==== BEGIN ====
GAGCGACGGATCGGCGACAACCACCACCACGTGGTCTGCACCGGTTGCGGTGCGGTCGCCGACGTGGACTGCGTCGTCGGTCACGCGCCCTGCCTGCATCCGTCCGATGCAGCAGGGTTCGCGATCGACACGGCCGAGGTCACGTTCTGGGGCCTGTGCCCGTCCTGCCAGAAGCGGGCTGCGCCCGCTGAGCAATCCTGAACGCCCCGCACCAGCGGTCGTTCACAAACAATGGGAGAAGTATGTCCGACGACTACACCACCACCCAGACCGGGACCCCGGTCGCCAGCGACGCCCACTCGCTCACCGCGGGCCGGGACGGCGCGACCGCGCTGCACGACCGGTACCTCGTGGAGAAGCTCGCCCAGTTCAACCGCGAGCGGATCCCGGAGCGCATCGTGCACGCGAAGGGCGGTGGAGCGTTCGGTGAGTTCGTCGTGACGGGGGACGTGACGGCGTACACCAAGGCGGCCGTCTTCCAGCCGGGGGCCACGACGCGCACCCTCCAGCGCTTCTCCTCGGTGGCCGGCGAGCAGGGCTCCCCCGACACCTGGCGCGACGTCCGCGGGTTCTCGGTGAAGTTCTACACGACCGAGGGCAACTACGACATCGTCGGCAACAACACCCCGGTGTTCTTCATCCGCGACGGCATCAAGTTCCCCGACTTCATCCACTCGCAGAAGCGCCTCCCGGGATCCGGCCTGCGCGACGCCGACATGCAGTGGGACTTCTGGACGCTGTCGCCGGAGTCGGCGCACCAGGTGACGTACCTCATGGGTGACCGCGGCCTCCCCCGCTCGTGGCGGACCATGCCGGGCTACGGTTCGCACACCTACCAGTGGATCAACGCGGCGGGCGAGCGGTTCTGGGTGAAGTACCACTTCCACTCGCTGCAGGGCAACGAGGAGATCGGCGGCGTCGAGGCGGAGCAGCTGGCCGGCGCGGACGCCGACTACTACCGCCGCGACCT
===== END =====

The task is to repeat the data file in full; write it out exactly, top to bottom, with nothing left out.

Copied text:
GAGCGACGGATCGGCGACAACCACCACCACGTGGTCTGCACCGGTTGCGGTGCGGTCGCCGACGTGGACTGCGTCGTCGGTCACGCGCCCTGCCTGCATCCGTCCGATGCAGCAGGGTTCGCGATCGACACGGCCGAGGTCACGTTCTGGGGCCTGTGCCCGTCCTGCCAGAAGCGGGCTGCGCCCGCTGAGCAATCCTGAACGCCCCGCACCAGCGGTCGTTCACAAACAATGGGAGAAGTATGTCCGACGACTACACCACCACCCAGACCGGGACCCCGGTCGCCAGCGACGCCCACTCGCTCACCGCGGGCCGGGACGGCGCGACCGCGCTGCACGACCGGTACCTCGTGGAGAAGCTCGCCCAGTTCAACCGCGAGCGGATCCCGGAGCGCATCGTGCACGCGAAGGGCGGTGGAGCGTTCGGTGAGTTCGTCGTGACGGGGGACGTGACGGCGTACACCAAGGCGGCCGTCTTCCAGCCGGGGGCCACGACGCGCACCCTCCAGCGCTTCTCCTCGGTGGCCGGCGAGCAGGGCTCCCCCGACACCTGGCGCGACGTCCGCGGGTTCTCGGTGAAGTTCTACACGACCGAGGGCAACTACGACATCGTCGGCAACAACACCCCGGTGTTCTTCATCCGCGACGGCATCAAGTTCCCCGACTTCATCCACTCGCAGAAGCGCCTCCCGGGATCCGGCCTGCGCGACGCCGACATGCAGTGGGACTTCTGGACGCTGTCGCCGGAGTCGGCGCACCAGGTGACGTACCTCATGGGTGACCGCGGCCTCCCCCGCTCGTGGCGGACCATGCCGGGCTACGGTTCGCACACCTACCAGTGGATCAACGCGGCGGGCGAGCGGTTCTGGGTGAAGTACCACTTCCACTCGCTGCAGGGCAACGAGGAGATCGGCGGCGTCGAGGCGGAGCAGCTGGCCGGCGCGGACGCCGACTACTACCGCCGCGACCT